The Competition Commission has prohibited Corruseal Group's proposed acquisition of Neopak, saying the merger is likely to result in a substantial prevention and lessening of competition.
Neopak and Corruseal are both active in the recycled paper value chain.
Corruseal's South African activities include the collection and recycling of waste paper; the manufacture and supply of recycled containerboard paper; and the manufacture of corrugated sheets and box packaging products using recycled containerboard paper as an input.
Neopak is a manufacturer and supplier of recycled containerboard paper. It is only active in the upstream market for the manufacture and supply of recycled containerboard paper and does not have its own downstream operations.
Neopak supplies recycled containerboard paper to third parties that are vertically integrated, such as Corruseal, and smaller firms that are not vertically integrated.
The commission found that Neopak is considered an important independent non-integrated supplier of recycled containerboard paper to firms that manufacture packaging products. The merger would thus result in the loss of Neopak as a non-integrated firm.
The commission expects the merger to result in the merged entity having high market shares irrespective of whether production capacity, production volumes or domestic sales volumes are used to measure its size.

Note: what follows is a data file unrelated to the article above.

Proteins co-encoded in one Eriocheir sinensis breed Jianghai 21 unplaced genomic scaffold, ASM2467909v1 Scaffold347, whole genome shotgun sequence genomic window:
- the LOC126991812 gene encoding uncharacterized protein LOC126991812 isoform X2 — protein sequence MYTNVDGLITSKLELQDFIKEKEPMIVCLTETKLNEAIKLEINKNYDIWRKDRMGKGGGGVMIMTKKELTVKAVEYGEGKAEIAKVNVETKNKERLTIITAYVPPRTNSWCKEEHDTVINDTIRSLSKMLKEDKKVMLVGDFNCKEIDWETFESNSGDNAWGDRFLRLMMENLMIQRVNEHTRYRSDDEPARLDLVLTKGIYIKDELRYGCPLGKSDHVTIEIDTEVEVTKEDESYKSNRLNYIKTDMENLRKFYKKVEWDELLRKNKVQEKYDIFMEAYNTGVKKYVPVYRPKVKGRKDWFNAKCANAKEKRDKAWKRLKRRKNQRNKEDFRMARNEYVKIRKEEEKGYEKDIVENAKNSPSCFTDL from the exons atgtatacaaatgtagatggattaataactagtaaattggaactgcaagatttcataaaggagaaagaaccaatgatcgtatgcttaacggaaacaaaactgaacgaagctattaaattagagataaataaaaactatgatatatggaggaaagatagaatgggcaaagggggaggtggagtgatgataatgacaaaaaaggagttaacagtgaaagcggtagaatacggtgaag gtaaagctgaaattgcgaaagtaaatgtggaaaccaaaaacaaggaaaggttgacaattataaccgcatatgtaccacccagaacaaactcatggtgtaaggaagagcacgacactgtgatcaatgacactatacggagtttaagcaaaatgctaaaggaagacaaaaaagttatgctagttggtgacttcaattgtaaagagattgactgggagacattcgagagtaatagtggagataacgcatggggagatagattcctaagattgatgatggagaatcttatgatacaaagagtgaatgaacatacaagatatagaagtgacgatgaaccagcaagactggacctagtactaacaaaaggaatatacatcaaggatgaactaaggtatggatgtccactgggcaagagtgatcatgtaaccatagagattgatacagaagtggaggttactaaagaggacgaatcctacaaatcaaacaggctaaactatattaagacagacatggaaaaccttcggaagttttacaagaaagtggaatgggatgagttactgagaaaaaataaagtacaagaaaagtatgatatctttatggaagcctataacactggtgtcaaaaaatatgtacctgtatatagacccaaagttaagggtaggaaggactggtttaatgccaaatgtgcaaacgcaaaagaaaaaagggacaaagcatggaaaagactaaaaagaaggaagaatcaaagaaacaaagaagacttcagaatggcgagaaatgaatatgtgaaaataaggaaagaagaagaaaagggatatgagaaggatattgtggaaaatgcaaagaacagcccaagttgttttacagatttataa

The commission found that the merged entity will have the ability to act unilaterally by, for example, raising the prices of recycled containerboard, refusing to supply competitors of Corruseal who also rely on Neopak for recycled containerboard, or supplying downstream competitors on poor terms.
The increase in concentration brought about by the merger is of particular concern given that it would further increase concentration in an already highly concentrated upstream market (at the paper manufacturing level), where there is a history of cartel investigations, it states.
The commission further found that barriers to entry into the upstream market are high. There has been no significant production capacity installed in the upstream market for at least the last five years.
Moreover, the commission found that supply of recycled containerboard paper from the upstream market to the downstream market is tight.
This lack of capacity means that vertically integrated companies such as Corruseal prioritise supplying their own downstream market activities with inputs as opposed to supplying external customers.
Furthermore, the commission found that imports of recycled containerboard paper are not a viable alternative for downstream market participants owing to the prohibitive price of imports. The current global supply chain constraints add to costs and uncertainty.
The commission also found that, in the event of being denied inputs by the merged entity post-merger, it is likely that some players in the downstream market would likely exit the market, as a result reducing competition and discouraging entry in that market.
Consequently, it found that the merger is likely to result in a substantial prevention and lessening of competition in the upstream and downstream markets.
It also found that neither the efficiencies raised, nor the remedies offered by the merging parties, countervail the anti-competitive effects of the merger.
The commission also found that the merger cannot otherwise be justified on public interest grounds.